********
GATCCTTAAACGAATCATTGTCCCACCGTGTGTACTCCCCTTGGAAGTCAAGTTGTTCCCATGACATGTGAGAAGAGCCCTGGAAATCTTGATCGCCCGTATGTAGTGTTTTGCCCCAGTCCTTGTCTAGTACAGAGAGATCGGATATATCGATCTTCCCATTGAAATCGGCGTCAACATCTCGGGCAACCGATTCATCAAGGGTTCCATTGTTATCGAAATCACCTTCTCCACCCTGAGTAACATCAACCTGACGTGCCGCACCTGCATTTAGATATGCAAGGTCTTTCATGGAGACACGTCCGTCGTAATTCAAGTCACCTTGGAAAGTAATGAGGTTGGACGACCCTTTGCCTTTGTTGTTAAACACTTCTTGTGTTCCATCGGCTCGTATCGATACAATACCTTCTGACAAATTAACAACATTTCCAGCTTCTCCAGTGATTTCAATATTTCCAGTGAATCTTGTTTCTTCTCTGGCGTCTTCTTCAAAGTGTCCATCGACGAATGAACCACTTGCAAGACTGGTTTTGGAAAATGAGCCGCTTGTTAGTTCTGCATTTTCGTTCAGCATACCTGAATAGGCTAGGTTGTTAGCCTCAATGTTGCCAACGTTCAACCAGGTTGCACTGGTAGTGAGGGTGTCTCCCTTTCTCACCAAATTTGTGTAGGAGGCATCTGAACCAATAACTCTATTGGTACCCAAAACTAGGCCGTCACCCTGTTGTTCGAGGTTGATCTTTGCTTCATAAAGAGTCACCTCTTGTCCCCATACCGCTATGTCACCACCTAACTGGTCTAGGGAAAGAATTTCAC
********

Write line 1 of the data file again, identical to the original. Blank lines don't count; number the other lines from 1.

GATCCTTAAACGAATCATTGTCCCACCGTGTGTACTCCCCTTGGAAGTCAAGTTGTTCCCATGACATGTGAGAAGAGCCCTGGAAATCTTGATCGCCCGTATGTAGTGTTTTGCCCCAGTCCTTGTCTAGTACAGAGAGATCGGATATATCGATCTTCCCATTGAAATCGGCGTCAACATCTCGGGCAACCGATTCATCAAGGGTTCCATTGTTATCGAAATCACCTTCTCCACCCTGAGTAACATCAACCTGACGTGCCGCACCTGCATTTAGATATGCAAGGTCTTTCATGGAGACACGTCCGTCGTAATTCAAGTCACCTTGGAAAGTAATGAGGTTGGACGACCCTTTGCCTTTGTTGTTAAACACTTCTTGTGTTCCATCGGCTCGTATCGATACAATACCTTCTGACAAATTAACAACATTTCCAGCTTCTCCAGTGATTTCAATATTTCCAGTGAATCTTGTTTCTTCTCTGGCGTCTTCTTCAAAGTGTCCATCGACGAATGAACCACTTGCAAGACTGGTTTTGGAAAATGAGCCGCTTGTTAGTTCTGCATTTTCGTTCAGCATACCTGAATAGGCTAGGTTGTTAGCCTCAATGTTGCCAACGTTCAACCAGGTTGCACTGGTAGTGAGGGTGTCTCCCTTTCTCACCAAATTTGTGTAGGAGGCATCTGAACCAATAACTCTATTGGTACCCAAAACTAGGCCGTCACCCTGTTGTTCGAGGTTGATCTTTGCTTCATAAAGAGTCACCTCTTGTCCCCATACCGCTATGTCACCACCTAACTGGTCTAGGGAAAGAATTTCAC